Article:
when to put up bird boxes

First things first: what species do you want to attract?

The shapes and sizes of nest boxes vary based on the species that uses them. As a result, when building or purchasing your box, make sure you know what diameter your entry hole should be and how much space is inside, to make it perfect for your target species. After all, anything from a bluebird to an osprey can use a nest box and nest platform!

NestWatch has a great resource for determining the right house for the right bird. All you have to do is input your location and your primary habitat.

when to put up bird boxes

when to put up bird boxes

“Features of a Good Birdhouse” is a great resource from NestWatch to make sure your box is species appropriate. These students at Manatee Bay Elementary have been building nest boxes for American Kestrels. These species-specific boxes will be placed in state parks in Florida to help American Kestrel populations.

There are certain places that birds will not build their nests. Make sure it’s easy for them to find your nest box by researching the habitat requirements of your target species and selecting your location appropriately. Your target species is more likely to find and utilize a box if it is placed close to places they frequent or resources they use.

when to put up bird boxes

In order to help the desert birds at Sunrise Elementary in Bullhead City, Arizona feel more at ease using the birdhouses, the students hung nest boxes in their yard with food and water sources. Additionally, you can support ongoing projects like Pam Evans’ students They built and installed nest boxes on an existing bluebird trail in collaboration with the East Central Illinois Bluebird Society. The Islip High School in New York City’s Keep Islip Clean (KIC) club has renovated its courtyard to provide a good home for a variety of nesting birds. Numerous birds, including mallards, sparrows, wrens, and chickadees, visit and make their nests in their courtyard.

Top tips for putting up your nest box

  • Nest boxes of the same kind shouldn’t be placed too close to one another as this could encourage hostile behavior between neighbors.
  • Protect your box from the elements by tilting the front of it vertically or slightly downward to keep rain from getting inside. Ensure that it is protected from the main breeze, precipitation, and direct sunlight.
  • A clear flight path is crucial, so small-hole boxes work best when positioned one to three meters above the ground on tree trunks. Avoid placing them where foliage blocks the entrance hole. The best alternative if your garden is devoid of trees is to set your box against the side of a wall or shed. Making sure the box is difficult for predators to access is a must.
  • The best way to conceal open-fronted nest boxes from sight is to fasten them to a wall or fence that has creepers and shrubs growing up against it.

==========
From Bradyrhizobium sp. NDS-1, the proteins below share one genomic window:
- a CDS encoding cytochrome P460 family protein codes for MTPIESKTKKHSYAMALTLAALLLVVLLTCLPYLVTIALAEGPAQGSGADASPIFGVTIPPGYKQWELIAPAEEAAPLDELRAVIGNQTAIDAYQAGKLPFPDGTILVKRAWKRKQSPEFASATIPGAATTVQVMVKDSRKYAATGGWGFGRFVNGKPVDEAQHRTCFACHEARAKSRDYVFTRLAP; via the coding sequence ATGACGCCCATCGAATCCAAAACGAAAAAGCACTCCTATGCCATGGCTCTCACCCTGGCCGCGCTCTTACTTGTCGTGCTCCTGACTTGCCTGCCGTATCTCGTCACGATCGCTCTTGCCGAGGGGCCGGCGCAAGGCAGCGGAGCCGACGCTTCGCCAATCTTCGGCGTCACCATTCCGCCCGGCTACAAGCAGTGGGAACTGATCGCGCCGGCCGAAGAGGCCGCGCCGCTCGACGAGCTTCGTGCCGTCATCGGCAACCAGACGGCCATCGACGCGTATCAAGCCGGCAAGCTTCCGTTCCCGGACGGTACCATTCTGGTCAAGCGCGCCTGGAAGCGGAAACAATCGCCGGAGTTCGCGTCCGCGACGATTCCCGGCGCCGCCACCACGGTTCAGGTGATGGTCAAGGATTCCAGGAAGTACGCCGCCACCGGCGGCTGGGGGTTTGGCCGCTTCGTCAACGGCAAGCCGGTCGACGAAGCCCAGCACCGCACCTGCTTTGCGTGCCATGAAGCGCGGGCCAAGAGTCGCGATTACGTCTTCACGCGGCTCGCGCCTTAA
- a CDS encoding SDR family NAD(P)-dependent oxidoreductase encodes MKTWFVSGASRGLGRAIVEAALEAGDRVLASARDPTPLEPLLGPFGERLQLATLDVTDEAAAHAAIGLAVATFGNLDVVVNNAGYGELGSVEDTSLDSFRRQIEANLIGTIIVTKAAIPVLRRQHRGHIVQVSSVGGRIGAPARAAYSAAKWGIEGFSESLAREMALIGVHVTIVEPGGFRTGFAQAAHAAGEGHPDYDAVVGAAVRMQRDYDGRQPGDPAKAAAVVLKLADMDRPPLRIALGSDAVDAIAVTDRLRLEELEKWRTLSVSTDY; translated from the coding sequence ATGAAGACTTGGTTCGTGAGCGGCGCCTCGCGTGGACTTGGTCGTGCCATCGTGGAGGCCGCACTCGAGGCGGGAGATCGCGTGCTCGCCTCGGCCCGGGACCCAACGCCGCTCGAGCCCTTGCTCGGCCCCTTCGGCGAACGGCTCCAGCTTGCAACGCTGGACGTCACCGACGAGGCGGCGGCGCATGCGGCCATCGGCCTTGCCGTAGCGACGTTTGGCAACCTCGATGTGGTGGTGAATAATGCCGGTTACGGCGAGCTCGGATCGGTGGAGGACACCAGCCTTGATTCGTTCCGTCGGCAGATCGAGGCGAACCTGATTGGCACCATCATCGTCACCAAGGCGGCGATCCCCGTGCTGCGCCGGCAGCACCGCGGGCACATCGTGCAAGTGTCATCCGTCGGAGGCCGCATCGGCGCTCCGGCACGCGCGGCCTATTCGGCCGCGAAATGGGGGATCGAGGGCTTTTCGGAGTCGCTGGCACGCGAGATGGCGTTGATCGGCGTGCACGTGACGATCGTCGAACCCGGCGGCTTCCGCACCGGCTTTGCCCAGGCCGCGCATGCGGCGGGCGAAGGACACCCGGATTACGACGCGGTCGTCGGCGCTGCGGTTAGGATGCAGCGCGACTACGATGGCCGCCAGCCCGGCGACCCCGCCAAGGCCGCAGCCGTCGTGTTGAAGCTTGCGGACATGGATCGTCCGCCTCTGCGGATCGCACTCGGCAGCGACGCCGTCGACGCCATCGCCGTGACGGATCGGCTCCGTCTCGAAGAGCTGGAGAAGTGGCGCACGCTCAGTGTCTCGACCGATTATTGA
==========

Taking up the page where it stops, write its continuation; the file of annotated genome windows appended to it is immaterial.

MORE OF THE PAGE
• Make sure the box is inaccessible to cats and squirrels, and that no one can easily get to it.
  • One preventive measure that can be used to keep squirrels from entering is to place a metal plate around the hole to discourage them. These plates are sold commercially and can be had for a very low price from any reputable garden center or bird care provider.
  • Keep nest boxes away from bird feeders because visiting birds’ high activity levels may disturb nesting pairs.
  • Use non-rusting screws or nails made of stainless steel or galvanized steel. Galvanized wire can be used to secure boxes to trees by tying them to the trunk or hanging them from a branch. To make sure the box stays firmly attached, make sure to routinely check these fittings.
  • Small bird nest boxes are typically installed in the spring; pairs start prospecting in the second half of February, so a box installed towards the end of the winter has a good chance of drawing in nesting birds. Nonetheless, installing a nest box is never too early or late because some birds will use it as a roost during the winter.
  • Houses for House Sparrows: House Sparrows may use a nest box that is mounted on a wall and has a 32mm entrance hole. For Starlings try a box with a 45mm entrance hole.

Why isn’t my nest box being used?

Your box may not be being used for a variety of reasons, including the proximity of natural nest cavities and the position of territory boundaries. Thus, although certain boxes might be filled right away, others might stay empty—often for no apparent reason.

It could be worthwhile to move a box to a better location if it hasn’t been used for a number of years.


Which direction should bird boxes face?

The recommended direction to face a nest box is between north and east, as this will provide natural protection from direct sunlight, wind and rain, creating a more suitable and safe environment for growing birds. The box can also be tilted marginally forward to allow any rain to run clear of the entrance.

When should I put up bird boxes?

Any time of year is fine, but autumn or early winter is best as many species of bird will start looking for a nest site as early as January. Even if it is January – a good few months before your garden birds get down to the serious business of raising a family, it is still a great time to put up nest boxes.

When should you put up a birdhouse?

Mid to late March is ideal. If you don’t get your birdhouses up early enough, they may still be used to raise a second brood later in the summer, or the following year. Remember, there are many other ways to attract birds to your yard besides putting up birdhouses.